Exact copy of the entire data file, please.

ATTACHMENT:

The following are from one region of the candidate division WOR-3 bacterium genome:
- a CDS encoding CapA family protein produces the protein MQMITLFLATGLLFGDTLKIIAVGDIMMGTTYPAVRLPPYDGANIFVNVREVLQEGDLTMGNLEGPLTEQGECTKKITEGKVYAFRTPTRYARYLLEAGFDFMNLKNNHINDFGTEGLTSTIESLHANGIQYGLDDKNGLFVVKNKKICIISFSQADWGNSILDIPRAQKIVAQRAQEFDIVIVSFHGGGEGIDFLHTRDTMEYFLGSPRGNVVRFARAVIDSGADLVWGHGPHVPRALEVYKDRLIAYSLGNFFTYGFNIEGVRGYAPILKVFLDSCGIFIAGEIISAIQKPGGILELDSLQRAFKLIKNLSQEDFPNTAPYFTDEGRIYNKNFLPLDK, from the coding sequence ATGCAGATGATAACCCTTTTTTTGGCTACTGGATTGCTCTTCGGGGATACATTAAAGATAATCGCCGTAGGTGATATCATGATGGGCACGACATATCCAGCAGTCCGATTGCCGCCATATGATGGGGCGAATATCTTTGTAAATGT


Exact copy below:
The following are from one region of the candidate division WOR-3 bacterium genome:
- a CDS encoding CapA family protein produces the protein MQMITLFLATGLLFGDTLKIIAVGDIMMGTTYPAVRLPPYDGANIFVNVREVLQEGDLTMGNLEGPLTEQGECTKKITEGKVYAFRTPTRYARYLLEAGFDFMNLKNNHINDFGTEGLTSTIESLHANGIQYGLDDKNGLFVVKNKKICIISFSQADWGNSILDIPRAQKIVAQRAQEFDIVIVSFHGGGEGIDFLHTRDTMEYFLGSPRGNVVRFARAVIDSGADLVWGHGPHVPRALEVYKDRLIAYSLGNFFTYGFNIEGVRGYAPILKVFLDSCGIFIAGEIISAIQKPGGILELDSLQRAFKLIKNLSQEDFPNTAPYFTDEGRIYNKNFLPLDK, from the coding sequence ATGCAGATGATAACCCTTTTTTTGGCTACTGGATTGCTCTTCGGGGATACATTAAAGATAATCGCCGTAGGTGATATCATGATGGGCACGACATATCCAGCAGTCCGATTGCCGCCATATGATGGGGCGAATATCTTTGTAAATGT